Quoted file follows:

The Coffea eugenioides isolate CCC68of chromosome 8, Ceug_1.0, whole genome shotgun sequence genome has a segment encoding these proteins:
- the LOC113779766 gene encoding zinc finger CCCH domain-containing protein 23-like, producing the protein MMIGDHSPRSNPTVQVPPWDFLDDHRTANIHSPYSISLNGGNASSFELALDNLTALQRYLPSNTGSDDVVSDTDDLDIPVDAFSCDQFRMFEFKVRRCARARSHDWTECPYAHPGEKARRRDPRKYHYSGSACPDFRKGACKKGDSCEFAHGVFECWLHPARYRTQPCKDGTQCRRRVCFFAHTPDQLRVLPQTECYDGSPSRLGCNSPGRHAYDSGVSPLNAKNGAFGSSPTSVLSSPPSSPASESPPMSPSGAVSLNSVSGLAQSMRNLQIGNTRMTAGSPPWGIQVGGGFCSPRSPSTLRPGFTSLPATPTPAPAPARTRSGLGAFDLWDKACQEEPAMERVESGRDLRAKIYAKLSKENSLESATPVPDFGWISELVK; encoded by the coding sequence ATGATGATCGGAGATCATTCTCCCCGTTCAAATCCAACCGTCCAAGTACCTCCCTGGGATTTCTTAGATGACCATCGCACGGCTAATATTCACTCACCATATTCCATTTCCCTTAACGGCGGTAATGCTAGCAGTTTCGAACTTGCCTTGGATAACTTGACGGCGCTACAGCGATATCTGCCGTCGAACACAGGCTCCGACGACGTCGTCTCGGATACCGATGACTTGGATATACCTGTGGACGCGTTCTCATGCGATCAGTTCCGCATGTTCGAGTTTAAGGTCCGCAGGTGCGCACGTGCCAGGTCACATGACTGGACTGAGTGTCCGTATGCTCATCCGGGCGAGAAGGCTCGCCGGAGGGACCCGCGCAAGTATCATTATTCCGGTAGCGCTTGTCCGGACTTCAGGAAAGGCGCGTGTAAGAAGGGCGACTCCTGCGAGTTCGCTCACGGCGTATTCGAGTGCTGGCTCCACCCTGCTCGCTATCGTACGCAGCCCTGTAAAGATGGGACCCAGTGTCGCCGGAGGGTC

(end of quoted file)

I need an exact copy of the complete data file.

The Coffea eugenioides isolate CCC68of chromosome 8, Ceug_1.0, whole genome shotgun sequence genome has a segment encoding these proteins:
- the LOC113779766 gene encoding zinc finger CCCH domain-containing protein 23-like, producing the protein MMIGDHSPRSNPTVQVPPWDFLDDHRTANIHSPYSISLNGGNASSFELALDNLTALQRYLPSNTGSDDVVSDTDDLDIPVDAFSCDQFRMFEFKVRRCARARSHDWTECPYAHPGEKARRRDPRKYHYSGSACPDFRKGACKKGDSCEFAHGVFECWLHPARYRTQPCKDGTQCRRRVCFFAHTPDQLRVLPQTECYDGSPSRLGCNSPGRHAYDSGVSPLNAKNGAFGSSPTSVLSSPPSSPASESPPMSPSGAVSLNSVSGLAQSMRNLQIGNTRMTAGSPPWGIQVGGGFCSPRSPSTLRPGFTSLPATPTPAPAPARTRSGLGAFDLWDKACQEEPAMERVESGRDLRAKIYAKLSKENSLESATPVPDFGWISELVK; encoded by the coding sequence ATGATGATCGGAGATCATTCTCCCCGTTCAAATCCAACCGTCCAAGTACCTCCCTGGGATTTCTTAGATGACCATCGCACGGCTAATATTCACTCACCATATTCCATTTCCCTTAACGGCGGTAATGCTAGCAGTTTCGAACTTGCCTTGGATAACTTGACGGCGCTACAGCGATATCTGCCGTCGAACACAGGCTCCGACGACGTCGTCTCGGATACCGATGACTTGGATATACCTGTGGACGCGTTCTCATGCGATCAGTTCCGCATGTTCGAGTTTAAGGTCCGCAGGTGCGCACGTGCCAGGTCACATGACTGGACTGAGTGTCCGTATGCTCATCCGGGCGAGAAGGCTCGCCGGAGGGACCCGCGCAAGTATCATTATTCCGGTAGCGCTTGTCCGGACTTCAGGAAAGGCGCGTGTAAGAAGGGCGACTCCTGCGAGTTCGCTCACGGCGTATTCGAGTGCTGGCTCCACCCTGCTCGCTATCGTACGCAGCCCTGTAAAGATGGGACCCAGTGTCGCCGGAGGGTC